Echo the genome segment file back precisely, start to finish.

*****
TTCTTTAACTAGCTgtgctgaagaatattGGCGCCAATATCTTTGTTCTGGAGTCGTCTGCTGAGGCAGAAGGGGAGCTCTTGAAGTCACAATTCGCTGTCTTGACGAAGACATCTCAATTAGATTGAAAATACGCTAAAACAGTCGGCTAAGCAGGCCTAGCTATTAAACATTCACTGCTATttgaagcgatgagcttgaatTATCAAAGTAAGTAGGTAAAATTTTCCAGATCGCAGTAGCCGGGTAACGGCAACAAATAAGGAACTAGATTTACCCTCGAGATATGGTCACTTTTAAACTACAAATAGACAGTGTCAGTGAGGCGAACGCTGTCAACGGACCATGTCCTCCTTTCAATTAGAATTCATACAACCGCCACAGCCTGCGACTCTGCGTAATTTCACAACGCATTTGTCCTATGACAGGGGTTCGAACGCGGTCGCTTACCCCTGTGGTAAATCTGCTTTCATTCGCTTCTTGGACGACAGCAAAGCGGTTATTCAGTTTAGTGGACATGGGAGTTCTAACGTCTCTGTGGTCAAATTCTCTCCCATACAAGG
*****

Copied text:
TTCTTTAACTAGCTgtgctgaagaatattGGCGCCAATATCTTTGTTCTGGAGTCGTCTGCTGAGGCAGAAGGGGAGCTCTTGAAGTCACAATTCGCTGTCTTGACGAAGACATCTCAATTAGATTGAAAATACGCTAAAACAGTCGGCTAAGCAGGCCTAGCTATTAAACATTCACTGCTATttgaagcgatgagcttgaatTATCAAAGTAAGTAGGTAAAATTTTCCAGATCGCAGTAGCCGGGTAACGGCAACAAATAAGGAACTAGATTTACCCTCGAGATATGGTCACTTTTAAACTACAAATAGACAGTGTCAGTGAGGCGAACGCTGTCAACGGACCATGTCCTCCTTTCAATTAGAATTCATACAACCGCCACAGCCTGCGACTCTGCGTAATTTCACAACGCATTTGTCCTATGACAGGGGTTCGAACGCGGTCGCTTACCCCTGTGGTAAATCTGCTTTCATTCGCTTCTTGGACGACAGCAAAGCGGTTATTCAGTTTAGTGGACATGGGAGTTCTAACGTCTCTGTGGTCAAATTCTCTCCCATACAAGG